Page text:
That was the first time I wrote with Viv Stanshall. I'd known him from the Bonzos during Traffic's early days, but Jim knew him better than I did. Jim had even worked with the Bonzo Dog Band a couple of times while I was with Blind Faith. He did some gigs, including the Isle of Wight concert, leaving their regular drummer, Legs Larry Smith, free to loon about onstage. Jim played with a lot of people. He'd never learnt to play drums; he did everything by feel, not learning.
Anyway, I got to know Viv; he throws out ideas at an incredible rate, and we sit and bounce ideas back and forth. Our first real result was on Eagle: "Dream Gerrard".
There were a lot of funny things happening in rock at that time. It was a strange time for me to release a first solo album, and I was a bit unsure of myself. I guess I finally did what I'd started out to do when I began cutting Barleycorn - a solo album - but it didn't come off too well, owing to the sate of the music business and that I wasn't used to working on my own.
But some of it is good, though. I think the track I wrote with Viv, "Vacant Chair", stands up well. Guitarist Junior Marvin is on that. (Not the guy who did "Police and Thieves"; that's Junior Murvin.) He's from New York; I think he played with Dave Mason, and he's a friend of Chris Wood's as well. [Marvin also was involved in the Go project.]
Arc of a Diver
On my first solo album, I did "Midland Maniac" all by myself. [The rhythm section on the rest of Steve Winwood was Willie Weeks and Andy Newmark.] I think it came out, well, just okay, but you can't really do multi-tracking unless you are constantly in the studio. You have to live in the studio. For Arc of a Diver I built a studio where I live. It's fairly amateurish - 16-track, antique mixing board - but I felt I could do my own album if I had the time and facilities.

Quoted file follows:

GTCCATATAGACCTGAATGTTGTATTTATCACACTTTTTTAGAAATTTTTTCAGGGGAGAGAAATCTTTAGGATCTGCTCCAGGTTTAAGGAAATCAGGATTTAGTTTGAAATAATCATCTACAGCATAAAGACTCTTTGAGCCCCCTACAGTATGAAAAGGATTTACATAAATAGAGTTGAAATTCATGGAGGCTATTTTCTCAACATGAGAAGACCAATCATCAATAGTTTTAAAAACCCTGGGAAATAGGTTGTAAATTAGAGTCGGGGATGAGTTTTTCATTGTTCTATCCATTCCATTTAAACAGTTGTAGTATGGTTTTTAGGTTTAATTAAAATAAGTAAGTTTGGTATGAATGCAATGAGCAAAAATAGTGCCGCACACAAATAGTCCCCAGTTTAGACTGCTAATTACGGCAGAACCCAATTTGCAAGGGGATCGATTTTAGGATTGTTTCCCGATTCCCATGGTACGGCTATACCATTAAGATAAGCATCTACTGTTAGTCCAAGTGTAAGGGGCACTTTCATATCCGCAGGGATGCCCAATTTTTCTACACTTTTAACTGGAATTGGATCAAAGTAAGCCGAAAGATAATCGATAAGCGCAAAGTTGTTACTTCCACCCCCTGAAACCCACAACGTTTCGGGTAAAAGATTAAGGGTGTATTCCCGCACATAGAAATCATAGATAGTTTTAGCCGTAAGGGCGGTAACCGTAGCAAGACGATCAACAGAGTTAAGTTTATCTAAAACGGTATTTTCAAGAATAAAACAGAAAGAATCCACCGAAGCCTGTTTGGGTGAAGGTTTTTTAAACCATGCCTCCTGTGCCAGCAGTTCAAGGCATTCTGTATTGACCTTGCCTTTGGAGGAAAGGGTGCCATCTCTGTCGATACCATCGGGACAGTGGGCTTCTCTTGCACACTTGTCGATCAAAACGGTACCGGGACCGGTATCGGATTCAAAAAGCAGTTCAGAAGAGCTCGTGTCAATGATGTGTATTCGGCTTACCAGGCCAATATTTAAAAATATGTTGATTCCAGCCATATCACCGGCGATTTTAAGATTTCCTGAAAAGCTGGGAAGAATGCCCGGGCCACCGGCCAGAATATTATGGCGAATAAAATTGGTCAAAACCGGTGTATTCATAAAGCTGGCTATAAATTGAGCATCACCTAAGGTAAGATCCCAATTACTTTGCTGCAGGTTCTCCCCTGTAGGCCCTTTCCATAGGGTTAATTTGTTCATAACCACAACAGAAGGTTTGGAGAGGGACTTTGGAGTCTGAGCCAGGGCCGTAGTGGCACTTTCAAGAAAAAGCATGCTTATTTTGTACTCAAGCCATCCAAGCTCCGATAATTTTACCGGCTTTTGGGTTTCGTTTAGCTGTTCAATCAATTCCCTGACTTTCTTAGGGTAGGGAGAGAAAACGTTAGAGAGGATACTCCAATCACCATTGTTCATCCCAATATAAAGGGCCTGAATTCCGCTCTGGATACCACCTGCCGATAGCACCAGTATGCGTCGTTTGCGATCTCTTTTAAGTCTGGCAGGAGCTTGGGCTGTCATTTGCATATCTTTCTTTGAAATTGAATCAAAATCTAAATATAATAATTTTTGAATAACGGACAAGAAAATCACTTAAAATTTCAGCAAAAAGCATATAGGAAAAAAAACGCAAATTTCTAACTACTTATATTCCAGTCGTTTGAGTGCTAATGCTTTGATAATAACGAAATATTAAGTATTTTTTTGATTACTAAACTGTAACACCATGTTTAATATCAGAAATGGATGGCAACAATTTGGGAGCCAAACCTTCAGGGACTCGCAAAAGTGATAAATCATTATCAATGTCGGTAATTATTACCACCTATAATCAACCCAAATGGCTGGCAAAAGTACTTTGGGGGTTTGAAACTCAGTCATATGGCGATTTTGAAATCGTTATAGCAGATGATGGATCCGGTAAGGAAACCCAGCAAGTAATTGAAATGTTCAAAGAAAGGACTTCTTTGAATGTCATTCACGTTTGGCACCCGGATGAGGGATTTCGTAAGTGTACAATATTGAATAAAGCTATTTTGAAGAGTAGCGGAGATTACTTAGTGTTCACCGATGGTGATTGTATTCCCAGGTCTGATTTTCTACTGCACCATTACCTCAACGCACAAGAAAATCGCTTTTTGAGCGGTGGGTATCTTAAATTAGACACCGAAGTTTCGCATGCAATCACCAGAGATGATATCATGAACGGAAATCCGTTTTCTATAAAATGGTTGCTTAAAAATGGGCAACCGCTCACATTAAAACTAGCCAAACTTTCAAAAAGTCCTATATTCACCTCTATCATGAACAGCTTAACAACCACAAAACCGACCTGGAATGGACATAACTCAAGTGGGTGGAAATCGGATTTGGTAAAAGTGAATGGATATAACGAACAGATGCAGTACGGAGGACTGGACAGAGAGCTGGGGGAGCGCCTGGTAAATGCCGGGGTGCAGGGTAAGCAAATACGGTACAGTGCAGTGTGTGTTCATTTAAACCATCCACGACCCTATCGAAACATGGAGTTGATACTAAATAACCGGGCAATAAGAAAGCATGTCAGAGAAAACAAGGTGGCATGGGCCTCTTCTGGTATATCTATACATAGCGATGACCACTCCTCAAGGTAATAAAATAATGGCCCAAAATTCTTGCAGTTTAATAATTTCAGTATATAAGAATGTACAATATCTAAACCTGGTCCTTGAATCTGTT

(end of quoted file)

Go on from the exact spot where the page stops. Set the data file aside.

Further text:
The only problem now is writing, which is coming slower for me. I want to write with as many people as possible, form new writing relationships. I worked with Viv on "Arc", but the rest of the songs were written with Will Jennings and George Flemming. Jennings is from Texas, lives in LA but worked a lot in Nashville too. He wrote for Dobie Gray, Randy Crawford and Joe Sample of the Crusaders. Flemming never wrote a song in his life till now, though he is a writer.
The album may have a soul feel, but it wasn't a conscious effort to make that kind of album, or revive any old soul style. I don't agree with "retro rock". Actually, I suppose I do, but not for me.
[Steve Winwood has been involved in several musical projects over the years. Besides playing on the albums of friends Jim Capaldi and Viv Stanshall, he drifted into Ginger Baker's Airforce very briefly after Blind Faith ("I'd said I'd do a couple of gigs for Ginger and ..."), took part in an African music album (Aiye-Keta) and guested with the Fania All-Stars (salsa, hombre). He also worked on Go, an album and one-shot live show with Stomu Yamashta, Klaus Schulze, and Mike Shrieve, among others.
The most legendary of these - and arguably the most exciting - was his appearance as "Steve Anglo" in Eric Clapton's Powerhouse, whose three tracks were featured on a 1966 Elektra sampler, What's Shakin', alongside the Lovin' Spoonful, Butterfield Blues Band and others.]
When I was going around with the Spencer Davis group, there were only a handful of groups playing blues and rhythm and blues; Alexis Korner, Graham Bond, John Mayall, Them with Van Morrison, the Animals. The Stones were around but they were more of a pop group then. They all played the same clubs, and at university gigs sometimes they'd all be on. You used to get to know all these bands that were knocking around, and I used to play with Eric, sit in at one time or another.
To this day I'm not sure whether it was producer Joe Boyd or Eric who put the Powerhouse session together. Eric himself called me to ask if I wanted to play a session. There was Paul Jones [of Manfred Mann, on harmonica], Pete York from Spencer Davis Group on drums, Jack Bruce and a pianist called Ben Palmer - he's a farmer! A sculptor too, in fact. I haven't seen him in five years. He's a friend of Eric's; that's what made me think Eric set it up.
-- as told to Jim Green